The lowdown on the highest energy light

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Incredible hulking facts about gamma rays

From lightning to the death of electrons, the highest-energy form of light is everywhere

For Symmetry Magazine:

Gamma rays are the most energetic type of light, packing a punch strong enough to pierce through metal or concrete barriers. More energetic than X-rays, they are born in the chaos of exploding stars, the annihilation of electrons and the decay of radioactive atoms. And today, medical scientists have a fine enough control of them to use them for surgery. Here are seven amazing facts about these powerful photons. [Read the rest at Symmetry Magazine]

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The week in review (August 18-24)

Granulation on the surface of the Sun, created by rising bubbles of hot plasma. Fluctuations in these bubbles can be measured on distant stars, which provides a way to calculate the stars' surface gravity. [Credit: Hinode JAXA/NASA/PPARC]

Granulation on the surface of the Sun, created by rising bubbles of hot plasma. Fluctuations in these bubbles can be measured on distant stars, which provides a way to calculate the stars’ surface gravity. [Credit: Hinode JAXA/NASA/PPARC]

I’ve been remiss in blogging at Bowler Hat Science, largely because…well, I’ve been writing too much elsewhere. So, I’m going to try something different: instead of blogging each new article I write in a separate entry, I’ll write a single post summarizing everything in one go.

  • How I learned to stop worrying and love tolerate the multiverse (Galileo’s Pendulum): My explanation of cosmology involving parallel universes is a response to a piece placing the multiverse in the same category as telepathy. While I’m not a fan of the multiverse concept, I reluctantly accept that it could be a correct description of reality.
  • An Arguably Unreal Particle Powers All of Your Electronics (Nautilus): Electrons in solids behave differently than their wild cousins. In some materials, the electronic and magnetic properties act as though they arise from particles that are lighter or heavier than electrons, or multiple types of particles with strange spins or electric charges. Are these quasiparticles real?
  • Kepler finds stars’ flickers reveal the gravity at their surface (Ars Technica): The Kepler observatory’s primary mission was to hunt for exoplanets, but arguably it’s been equally valuable for studying stars. A new study revealed a way to measure a star’s surface gravity by timing short-duration fluctuations — the rippling of hot plasma bubbles on the surface known as granulation (see above image).
  • Destruction and beauty in a distant galaxy (Galileo’s Pendulum): The giant galaxy M87 has a correspondingly huge black hole at its heart. That black hole in turn generates an enormous jet of matter extending 5,000 light-years, which fluctuates in a way we can see with telescopes. In that way, an engine of destruction shapes its environment and produces a thing of beauty.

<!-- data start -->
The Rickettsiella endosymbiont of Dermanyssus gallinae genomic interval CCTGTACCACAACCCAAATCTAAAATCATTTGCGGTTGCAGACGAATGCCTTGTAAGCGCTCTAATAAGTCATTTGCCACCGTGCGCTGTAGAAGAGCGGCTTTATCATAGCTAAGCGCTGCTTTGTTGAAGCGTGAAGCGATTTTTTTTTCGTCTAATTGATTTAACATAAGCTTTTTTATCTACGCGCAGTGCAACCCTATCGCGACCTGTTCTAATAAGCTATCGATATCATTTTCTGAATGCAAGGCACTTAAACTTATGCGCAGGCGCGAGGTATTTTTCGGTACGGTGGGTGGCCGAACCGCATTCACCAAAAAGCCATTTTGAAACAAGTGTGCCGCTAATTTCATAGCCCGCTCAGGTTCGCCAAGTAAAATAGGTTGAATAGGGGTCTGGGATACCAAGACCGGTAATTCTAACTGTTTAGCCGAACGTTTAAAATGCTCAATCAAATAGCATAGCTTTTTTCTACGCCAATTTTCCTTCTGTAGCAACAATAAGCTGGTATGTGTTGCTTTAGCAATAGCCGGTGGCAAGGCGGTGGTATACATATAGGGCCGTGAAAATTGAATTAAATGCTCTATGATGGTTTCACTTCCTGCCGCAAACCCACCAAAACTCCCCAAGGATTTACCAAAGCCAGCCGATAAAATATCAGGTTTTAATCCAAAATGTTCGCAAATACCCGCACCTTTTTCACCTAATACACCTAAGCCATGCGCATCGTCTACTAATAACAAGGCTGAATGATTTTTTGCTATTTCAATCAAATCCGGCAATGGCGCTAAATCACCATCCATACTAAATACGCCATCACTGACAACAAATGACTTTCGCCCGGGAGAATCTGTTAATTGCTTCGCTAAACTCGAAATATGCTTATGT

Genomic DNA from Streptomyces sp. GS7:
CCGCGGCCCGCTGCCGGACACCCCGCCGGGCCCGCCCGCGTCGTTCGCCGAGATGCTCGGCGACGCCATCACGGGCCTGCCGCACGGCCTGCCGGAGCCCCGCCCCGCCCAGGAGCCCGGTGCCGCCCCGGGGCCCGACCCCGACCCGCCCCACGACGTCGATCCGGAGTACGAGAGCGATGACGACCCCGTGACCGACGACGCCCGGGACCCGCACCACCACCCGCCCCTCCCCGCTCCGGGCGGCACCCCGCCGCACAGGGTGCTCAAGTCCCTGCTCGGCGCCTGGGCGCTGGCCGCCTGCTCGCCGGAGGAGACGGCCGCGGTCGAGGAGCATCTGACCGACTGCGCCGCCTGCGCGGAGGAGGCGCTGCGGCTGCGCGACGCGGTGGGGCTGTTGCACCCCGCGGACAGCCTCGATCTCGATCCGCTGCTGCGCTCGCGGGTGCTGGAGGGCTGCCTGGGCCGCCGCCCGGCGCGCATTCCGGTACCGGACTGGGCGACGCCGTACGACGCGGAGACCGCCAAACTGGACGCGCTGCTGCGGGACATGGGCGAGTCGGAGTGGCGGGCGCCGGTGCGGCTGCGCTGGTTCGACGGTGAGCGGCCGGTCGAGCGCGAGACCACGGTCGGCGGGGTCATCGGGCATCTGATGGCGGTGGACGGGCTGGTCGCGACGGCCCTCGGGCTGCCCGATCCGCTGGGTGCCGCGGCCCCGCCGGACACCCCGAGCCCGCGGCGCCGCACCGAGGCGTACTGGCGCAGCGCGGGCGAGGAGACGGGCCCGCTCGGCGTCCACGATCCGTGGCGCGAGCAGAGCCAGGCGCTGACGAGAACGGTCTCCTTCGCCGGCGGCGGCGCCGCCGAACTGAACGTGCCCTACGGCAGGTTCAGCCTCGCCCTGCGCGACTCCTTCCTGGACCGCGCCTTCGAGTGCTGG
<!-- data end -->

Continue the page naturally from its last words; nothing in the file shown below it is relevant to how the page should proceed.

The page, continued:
• The Freaky Celestial Events We See—and the Ones We Don’t (Nautilus): In another faraway galaxy, a black hole destroyed a star, producing a burst of gamma rays that lingered for months. This event is the only one of its kind we’ve yet seen, prompting the question: how do we evaluate events that are unique? How can we estimate how likely they truly are, especially if we’re seeing them from a privileged angle?
  • This isn’t writing, but after listing two black hole articles in a row, it seems a good time to advertise my Introduction to Black Holes online class in October! Sign up to learn all* about black holes. *All = what I can cover in four hours of class time.
  • Warp Speed? Not So Fast (Slate): Many articles have appeared over the last year or so profiling a NASA researcher, whose research supposedly could lead to a faster-than-light propulsion system. The problem: very little actual information about his work is known, and what he’s said publicly contradicts what we understand about general relativity and quantum physics.

Speaking of warp drives, I’ll conclude with this wonderful video of Patrick Stewart engaging with some obvious Star Trek fans.

Any core-collapse supernova—the explosion of a massive star—is by nature powerful, destructive, and rare. The really dramatic supernovas have the extra effect of exploding in a non-spherical way, beaming a lot of their matter and energy along an axis. When Earth is aligned with those beams, we see the supernova as a gamma ray burst (GRB), the brightest of which can be seen from billions of light-years away. (As the name suggests, these events are exceptionally bright in gamma ray light. In fact, they were first discovered by spy satellites monitoring for illicit nuclear tests—which are also marked by heavy gamma ray emission.) Observations of a supernova remnant in our galaxy strongly hint both that it was a GRB, and that it harbors a black hole at its center. That would mean the supernova is the only known GRB in our galaxy, and its black hole is the youngest known—a wonderful double discovery.

While stars like our Sun go gently into that good night, stars more than 25 times more massive explode in violent supernovae. Since stars that big are rare, their explosions are too, so astronomers typically have to do forensic work on supernova remnants in our galaxy. One particular remnant is one the brightest X- and gamma-ray sources around, marking it as a relatively recent explosion. By studying the remnant, astronomers have determined it likely harbors the youngest black hole in the Milky Way, and the original explosion may have been extremely energetic. [Read more…]

Weird supernova marks the spot of a violent outburst…and black hole